Emanuelle and the Last Cannibals

Emanuelle and the Last Cannibals (Italian: Emanuelle e gli Ultimi Cannibali) is a 1977 Italian sexploitation cannibal film directed by Joe D'Amato. The film involves Emanuelle (Laura Gemser) a photojournalist who discovers a woman in a mental hospital who is a cannibal who has tattoos of an Amazonian tribe on her skin. Along with Professor Mark Lester (Gabriele Tinti), the two travel to the Amazon with a team to discover the source of the long-thought-extinct tribe that still practices cannibalism today.

Emanuelle and the Last Cannibals
Emanuelle-e-gli-ultimi-cannibali fb69ddaa.jpg
Italian theatrical release poster
Directed byJoe D'Amato
Produced by
Screenplay by
Story byAristide Massaccesi
Music byNico Fidenco[3]
CinematographyAristide Massaccesi
Edited byAlberto Moriani[1]
  • Fulvia Cinematografica
  • Gico Cinematografica
  • Flora Film[1]
Distributed byFlora Film[4]
Release date
Running time
93 minutes[3]

The film is an entry in the Black Emanuelle series and features elements of cannibal films which had just gained popularity after the release of Ultimo mondo cannibale (1977). D'Amato referred it in an interview as "a reasonable commercial success, especially abroad".[5]


In a New York City psychiatric ward, photojournalist Emanuelle learns about a girl there who was found in the Amazon rainforest. Emanuelle discovers that she appears to have been raised by the Apiaca, a tribe of cannibals thought to be lost. She contacts Professor Mark Lester, the curator at the American Museum of Natural History, and persuades him to come with her to the Amazon.

Upon arrival at the Amazon, they are joined by Isabel Wilks, the daughter of the organizer of the expedition, and Sister Angela, who is going upriver to join a mission. Attacked by a snake, Emanuelle is rescued by hunter Donald Mackenzie, who joins the group together with his wife Maggie and their guide Salvatore and informs Sister Angela that her convent has been attacked by what they presume to be cannibals, and that no survivors remain.

The group continues into the jungle, now being watched by natives in hiding. They find a severed head on a stake, and Sister Angela disappears to be found impaled the next morning. Meanwhile, the Mackenzies attempt to leave the group in an attempt to find a crashed plane containing diamonds. As they stumble upon the plane, they are attacked by a tribe of cannibals. Donald and Maggie are kidnapped. The rest of the group only arrive in time to see it happen. They attempt to find the cannibal village. Upon their arrival, the cannibals kill Salvatore and capture Isabel. Mark and Emanuelle manage to escape only to watch the Mackenzies being brutally murdered and Isabel impregnated by the tribe in preparation for sacrifice. To save Isabel, Emanuelle paints tribal symbols on her body to convince the natives that she is their water goddess, and carries Isabel away into the water where Mark is waiting in a speedboat. Shot at by the natives with spears, Mark, Emanuelle and Isabel still manage to escape unharmed.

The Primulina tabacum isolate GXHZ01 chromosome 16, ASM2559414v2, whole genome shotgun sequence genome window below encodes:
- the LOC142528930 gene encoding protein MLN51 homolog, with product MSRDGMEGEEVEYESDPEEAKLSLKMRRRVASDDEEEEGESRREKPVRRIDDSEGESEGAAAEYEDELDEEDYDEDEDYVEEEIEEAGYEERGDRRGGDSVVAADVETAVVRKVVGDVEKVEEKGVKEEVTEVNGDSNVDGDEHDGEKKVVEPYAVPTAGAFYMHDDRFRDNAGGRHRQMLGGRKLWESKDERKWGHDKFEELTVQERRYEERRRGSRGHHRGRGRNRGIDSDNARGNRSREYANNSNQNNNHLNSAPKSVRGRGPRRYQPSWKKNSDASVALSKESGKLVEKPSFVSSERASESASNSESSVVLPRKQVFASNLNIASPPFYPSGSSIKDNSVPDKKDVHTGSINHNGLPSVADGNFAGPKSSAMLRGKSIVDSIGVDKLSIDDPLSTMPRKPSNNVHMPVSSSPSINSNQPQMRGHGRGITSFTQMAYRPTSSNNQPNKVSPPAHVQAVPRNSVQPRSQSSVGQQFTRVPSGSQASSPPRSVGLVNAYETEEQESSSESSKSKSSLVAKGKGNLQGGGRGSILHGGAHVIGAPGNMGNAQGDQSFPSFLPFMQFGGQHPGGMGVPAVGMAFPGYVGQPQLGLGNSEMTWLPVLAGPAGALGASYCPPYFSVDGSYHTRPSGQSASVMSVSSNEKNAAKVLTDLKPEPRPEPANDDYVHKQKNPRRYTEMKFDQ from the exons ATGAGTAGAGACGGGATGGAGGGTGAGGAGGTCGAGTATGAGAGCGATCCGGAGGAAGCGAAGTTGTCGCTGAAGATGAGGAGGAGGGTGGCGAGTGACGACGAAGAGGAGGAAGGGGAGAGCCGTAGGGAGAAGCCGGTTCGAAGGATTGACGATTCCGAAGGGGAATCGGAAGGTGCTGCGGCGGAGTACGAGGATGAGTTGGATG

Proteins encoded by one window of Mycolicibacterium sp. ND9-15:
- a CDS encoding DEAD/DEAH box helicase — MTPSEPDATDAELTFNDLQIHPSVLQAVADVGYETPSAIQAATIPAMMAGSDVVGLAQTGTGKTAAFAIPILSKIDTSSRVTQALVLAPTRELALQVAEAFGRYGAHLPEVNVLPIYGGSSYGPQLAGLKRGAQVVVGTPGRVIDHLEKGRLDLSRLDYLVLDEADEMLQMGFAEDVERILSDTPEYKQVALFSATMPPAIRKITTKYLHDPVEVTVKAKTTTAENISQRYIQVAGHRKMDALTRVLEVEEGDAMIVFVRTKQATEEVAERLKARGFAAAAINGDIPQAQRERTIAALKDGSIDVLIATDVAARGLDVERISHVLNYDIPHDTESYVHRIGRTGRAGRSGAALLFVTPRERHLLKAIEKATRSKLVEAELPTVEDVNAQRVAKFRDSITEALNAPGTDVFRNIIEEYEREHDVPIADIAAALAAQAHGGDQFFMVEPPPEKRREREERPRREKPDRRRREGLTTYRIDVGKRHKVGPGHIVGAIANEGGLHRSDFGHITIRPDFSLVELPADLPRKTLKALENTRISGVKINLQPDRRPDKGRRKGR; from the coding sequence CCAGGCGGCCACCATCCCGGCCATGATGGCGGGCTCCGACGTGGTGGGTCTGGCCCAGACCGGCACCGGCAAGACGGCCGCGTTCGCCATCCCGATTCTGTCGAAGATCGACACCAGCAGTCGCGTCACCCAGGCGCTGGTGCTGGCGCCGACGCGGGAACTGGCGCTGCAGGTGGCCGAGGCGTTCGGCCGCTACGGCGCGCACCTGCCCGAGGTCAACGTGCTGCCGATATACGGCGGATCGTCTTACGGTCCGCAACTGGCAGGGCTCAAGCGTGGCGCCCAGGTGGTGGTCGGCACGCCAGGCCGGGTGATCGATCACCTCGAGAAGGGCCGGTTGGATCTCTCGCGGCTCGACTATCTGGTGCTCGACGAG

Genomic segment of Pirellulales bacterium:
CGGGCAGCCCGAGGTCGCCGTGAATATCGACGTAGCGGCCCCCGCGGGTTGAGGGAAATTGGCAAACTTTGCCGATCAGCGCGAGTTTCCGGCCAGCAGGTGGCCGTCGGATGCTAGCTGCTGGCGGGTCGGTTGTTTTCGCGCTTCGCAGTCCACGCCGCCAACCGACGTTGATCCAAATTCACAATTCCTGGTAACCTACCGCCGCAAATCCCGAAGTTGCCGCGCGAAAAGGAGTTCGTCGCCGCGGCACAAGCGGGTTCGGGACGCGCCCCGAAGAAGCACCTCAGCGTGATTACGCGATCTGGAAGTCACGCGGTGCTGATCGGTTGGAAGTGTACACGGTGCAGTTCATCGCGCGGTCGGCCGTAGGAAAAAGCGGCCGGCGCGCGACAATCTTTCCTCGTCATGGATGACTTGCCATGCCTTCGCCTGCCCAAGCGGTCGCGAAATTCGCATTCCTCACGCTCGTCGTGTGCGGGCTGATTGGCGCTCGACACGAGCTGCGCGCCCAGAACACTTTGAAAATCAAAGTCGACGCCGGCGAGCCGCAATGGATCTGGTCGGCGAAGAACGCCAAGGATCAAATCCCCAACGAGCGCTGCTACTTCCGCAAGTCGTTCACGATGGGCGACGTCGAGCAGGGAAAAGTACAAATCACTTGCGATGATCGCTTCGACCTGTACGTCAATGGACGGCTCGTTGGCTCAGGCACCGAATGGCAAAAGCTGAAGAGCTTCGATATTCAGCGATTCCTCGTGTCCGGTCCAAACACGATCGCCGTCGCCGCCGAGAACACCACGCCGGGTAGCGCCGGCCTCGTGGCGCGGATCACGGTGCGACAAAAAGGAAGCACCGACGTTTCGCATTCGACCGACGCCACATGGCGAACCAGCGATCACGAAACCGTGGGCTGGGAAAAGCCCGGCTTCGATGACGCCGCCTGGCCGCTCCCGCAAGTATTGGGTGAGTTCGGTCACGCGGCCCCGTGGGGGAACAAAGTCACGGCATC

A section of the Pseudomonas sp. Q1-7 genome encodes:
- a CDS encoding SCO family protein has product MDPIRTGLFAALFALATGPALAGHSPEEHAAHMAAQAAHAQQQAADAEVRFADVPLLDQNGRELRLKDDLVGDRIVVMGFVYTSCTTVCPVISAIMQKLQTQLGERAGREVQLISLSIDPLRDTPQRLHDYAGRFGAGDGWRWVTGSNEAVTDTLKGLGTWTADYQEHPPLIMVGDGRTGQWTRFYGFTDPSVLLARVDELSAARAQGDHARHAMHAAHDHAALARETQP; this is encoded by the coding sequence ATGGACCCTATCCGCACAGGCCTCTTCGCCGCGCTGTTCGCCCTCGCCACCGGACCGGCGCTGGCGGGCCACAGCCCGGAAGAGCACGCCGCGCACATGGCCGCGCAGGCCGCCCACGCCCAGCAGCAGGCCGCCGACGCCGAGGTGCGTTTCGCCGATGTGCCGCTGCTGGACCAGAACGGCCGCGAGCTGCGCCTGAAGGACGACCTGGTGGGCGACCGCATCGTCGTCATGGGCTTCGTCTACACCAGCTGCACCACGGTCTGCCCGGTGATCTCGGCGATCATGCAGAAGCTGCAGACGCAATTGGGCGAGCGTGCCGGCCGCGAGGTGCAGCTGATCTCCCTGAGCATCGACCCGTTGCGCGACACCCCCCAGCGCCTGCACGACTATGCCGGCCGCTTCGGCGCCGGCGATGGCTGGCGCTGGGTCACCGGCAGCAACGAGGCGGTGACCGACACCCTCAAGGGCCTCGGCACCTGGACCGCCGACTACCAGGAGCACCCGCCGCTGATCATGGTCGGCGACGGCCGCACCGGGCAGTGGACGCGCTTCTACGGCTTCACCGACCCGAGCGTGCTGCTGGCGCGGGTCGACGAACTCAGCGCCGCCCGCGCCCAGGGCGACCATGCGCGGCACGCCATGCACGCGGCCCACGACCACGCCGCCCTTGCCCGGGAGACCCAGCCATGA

After the release of the film Ultimo mondo cannibale (1977), the Italian film market was open for a new group of cannibal related films.[6] Among them, was Emanuelle and the Last Cannibals, a film in the Black Emanuelle film series with a story co-written, directed and photographed by Joe D'Amato.[6] D'Amato declared that he was "a real copy-cat", and that since "Deodato's film Ultimo mondo cannibale had been so successful we thought about doing something along the same lines commercially."[6]

Fabrizio De Angelis co-produced this film, along with another D'Amato project La via della prostituzione. D'Amato said in an interview "Fabrizio and I had a company called Fulvia Cinematografica with which we had intended to produce other films. Instead, when we finished these two, we went our separate ways."[7]

In contrast to some previous entries in the "Black Emanuelle" series, Emanuelle and the Last Cannibals does not contain hardcore pornography sequences.[8]

In a 1990 interview, D'Amato remembered that the film had been shot for the most part around a lake in the vicinity of Rome, and that the team gathered together all of the Filipinos who lived in Rome, or were there on vacation, and paid them to work on set for a week.[9] Make-up man Fabrizio Sforza remembers the lake as being the Lago di Fogliano.[10] According to Sforza, the shoot lasted two and a half weeks "with effects, extras, violence, love scenes. Incredible!"[10]